Growing Retail Operations
After acquiring UDS, Valero developed a network optimization plan aimed at taking a step back in order to move forward. “Our plan was to divest poor performing, non-strategic assets and invest in long-term competitiveness,” said Arthur. “Our focus has been to invest in upgrading our network, which has provided a platform for developing a variety of successful customer programs, such as an expanded coffee, fountain and sandwich programs; augmented foodservice; and consumer value-driven proprietary product launches. Because of these programs, we’ve been able to leverage the investment upgrades and n
ew store design.”

Combined with the development of its distinctive teal and yellow retail image and a new company logo, Valero has been honing its in-store skills with the development of the Fresh Choices food brand and a mammoth Retail Distribution Center in Texas.

Fresh Choices is an upscale line of products featuring grab-and-go sandwiches and wraps, salads, chips, sodas and bottled water. The brands signage carries over in the convenience stores to its Javalero coffee program, soda fountain and other foodservice areas. The products are available in all 980 of Valero’s company-owned convenience stores.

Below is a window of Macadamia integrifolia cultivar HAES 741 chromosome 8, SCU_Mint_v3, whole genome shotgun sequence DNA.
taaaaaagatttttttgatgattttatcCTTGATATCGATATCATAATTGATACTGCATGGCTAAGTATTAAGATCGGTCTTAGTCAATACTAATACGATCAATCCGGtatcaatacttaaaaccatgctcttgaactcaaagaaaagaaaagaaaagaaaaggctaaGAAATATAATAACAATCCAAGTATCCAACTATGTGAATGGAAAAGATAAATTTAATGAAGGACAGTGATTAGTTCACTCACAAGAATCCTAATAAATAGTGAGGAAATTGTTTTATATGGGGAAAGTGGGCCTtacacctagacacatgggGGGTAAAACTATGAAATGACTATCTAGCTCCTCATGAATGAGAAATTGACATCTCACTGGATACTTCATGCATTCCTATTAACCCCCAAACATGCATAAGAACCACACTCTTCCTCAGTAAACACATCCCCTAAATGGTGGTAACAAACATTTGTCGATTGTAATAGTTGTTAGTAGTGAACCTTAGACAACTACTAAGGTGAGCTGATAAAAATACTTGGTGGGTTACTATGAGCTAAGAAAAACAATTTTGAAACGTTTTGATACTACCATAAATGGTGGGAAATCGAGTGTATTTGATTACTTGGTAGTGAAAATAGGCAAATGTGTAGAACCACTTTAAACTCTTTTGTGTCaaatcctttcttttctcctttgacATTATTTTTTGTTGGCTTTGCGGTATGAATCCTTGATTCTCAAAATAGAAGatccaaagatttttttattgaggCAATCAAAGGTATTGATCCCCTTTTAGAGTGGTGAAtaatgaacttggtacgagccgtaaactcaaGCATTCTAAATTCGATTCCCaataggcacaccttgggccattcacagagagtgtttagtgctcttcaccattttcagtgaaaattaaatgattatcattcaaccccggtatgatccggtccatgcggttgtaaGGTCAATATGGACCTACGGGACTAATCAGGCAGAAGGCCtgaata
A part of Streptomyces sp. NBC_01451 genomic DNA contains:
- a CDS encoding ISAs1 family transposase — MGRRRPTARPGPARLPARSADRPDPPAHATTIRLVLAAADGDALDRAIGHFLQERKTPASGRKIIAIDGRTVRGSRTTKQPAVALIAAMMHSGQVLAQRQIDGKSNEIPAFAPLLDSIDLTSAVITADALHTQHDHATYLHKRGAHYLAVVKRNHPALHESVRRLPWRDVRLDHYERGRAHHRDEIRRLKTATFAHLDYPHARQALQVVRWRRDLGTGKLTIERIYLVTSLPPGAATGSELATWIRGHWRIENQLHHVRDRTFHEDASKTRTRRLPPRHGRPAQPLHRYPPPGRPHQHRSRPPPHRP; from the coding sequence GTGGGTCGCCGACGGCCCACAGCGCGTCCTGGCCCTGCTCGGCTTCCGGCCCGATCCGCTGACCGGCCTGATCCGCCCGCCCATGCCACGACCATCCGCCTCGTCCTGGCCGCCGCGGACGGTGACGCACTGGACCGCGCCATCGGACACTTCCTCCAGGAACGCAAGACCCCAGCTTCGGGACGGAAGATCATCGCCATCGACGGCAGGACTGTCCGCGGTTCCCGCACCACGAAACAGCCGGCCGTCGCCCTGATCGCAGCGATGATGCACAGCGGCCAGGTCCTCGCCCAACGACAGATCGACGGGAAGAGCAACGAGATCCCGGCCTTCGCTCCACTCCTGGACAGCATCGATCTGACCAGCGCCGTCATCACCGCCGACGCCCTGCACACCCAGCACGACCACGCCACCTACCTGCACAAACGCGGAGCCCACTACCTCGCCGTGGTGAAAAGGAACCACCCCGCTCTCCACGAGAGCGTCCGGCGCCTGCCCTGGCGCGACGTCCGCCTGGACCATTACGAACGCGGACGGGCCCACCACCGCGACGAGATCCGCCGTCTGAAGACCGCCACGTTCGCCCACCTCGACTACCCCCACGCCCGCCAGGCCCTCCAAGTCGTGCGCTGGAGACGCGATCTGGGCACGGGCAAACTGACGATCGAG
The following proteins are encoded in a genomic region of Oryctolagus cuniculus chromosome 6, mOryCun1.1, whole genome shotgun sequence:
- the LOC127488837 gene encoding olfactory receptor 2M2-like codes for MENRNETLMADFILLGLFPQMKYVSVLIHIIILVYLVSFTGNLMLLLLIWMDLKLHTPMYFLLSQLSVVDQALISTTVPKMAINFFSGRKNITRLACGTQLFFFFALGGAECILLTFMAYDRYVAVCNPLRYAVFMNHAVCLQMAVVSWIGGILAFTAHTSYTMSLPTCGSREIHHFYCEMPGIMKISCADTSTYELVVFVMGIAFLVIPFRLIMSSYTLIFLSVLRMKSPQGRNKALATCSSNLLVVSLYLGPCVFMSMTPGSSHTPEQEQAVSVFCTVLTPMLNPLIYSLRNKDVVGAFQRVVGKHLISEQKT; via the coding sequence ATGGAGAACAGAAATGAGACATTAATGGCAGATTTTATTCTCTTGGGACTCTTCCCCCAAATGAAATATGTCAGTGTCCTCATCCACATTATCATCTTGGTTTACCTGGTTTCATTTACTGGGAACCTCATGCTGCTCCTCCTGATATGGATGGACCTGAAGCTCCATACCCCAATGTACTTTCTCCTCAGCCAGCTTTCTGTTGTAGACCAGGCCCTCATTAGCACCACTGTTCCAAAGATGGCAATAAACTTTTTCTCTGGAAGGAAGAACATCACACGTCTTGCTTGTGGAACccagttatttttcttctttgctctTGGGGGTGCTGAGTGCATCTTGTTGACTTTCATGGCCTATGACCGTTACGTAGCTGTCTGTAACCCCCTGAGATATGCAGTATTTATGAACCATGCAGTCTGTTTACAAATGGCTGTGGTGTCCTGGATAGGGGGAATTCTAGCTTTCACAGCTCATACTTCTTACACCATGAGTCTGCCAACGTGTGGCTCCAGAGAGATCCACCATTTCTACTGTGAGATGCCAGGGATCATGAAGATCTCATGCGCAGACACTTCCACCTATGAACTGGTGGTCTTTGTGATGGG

“Fresh Choices is helping us distinguish our retail brand in the market place and gives customers another reason to rely on Valero for their daily convenience store needs,” Arthur said. “The key is offering quality products that also delivers real value that customers can afford every day.”

In 2005, Valero’s retail program received a significant boost when it opened its 132,000-square-foot Retail Distribution Center (RDC) in San Antonio that warehouses 2,500 different items to supply the chain’s 600 Texas-based stores. This facility, which is supplied by South San Francisco, Calif.-based Core-Mark, has improved efficiencies in Valero’s retail network providing operational flexibility in serving its Texas stores, as well as providing the capability to offer a variety of new products to consumers.

“Since we are bringing products into a central distribution point, we’re finding fewer out of stocks, we’re finding fresher products in the stores and our managers are able to order things in lower quantities with greater frequency,” said Hal Adams, Valero’s vice president of merchandising. “This reduces the capital we have tied up in inventory sitting on store shelves.”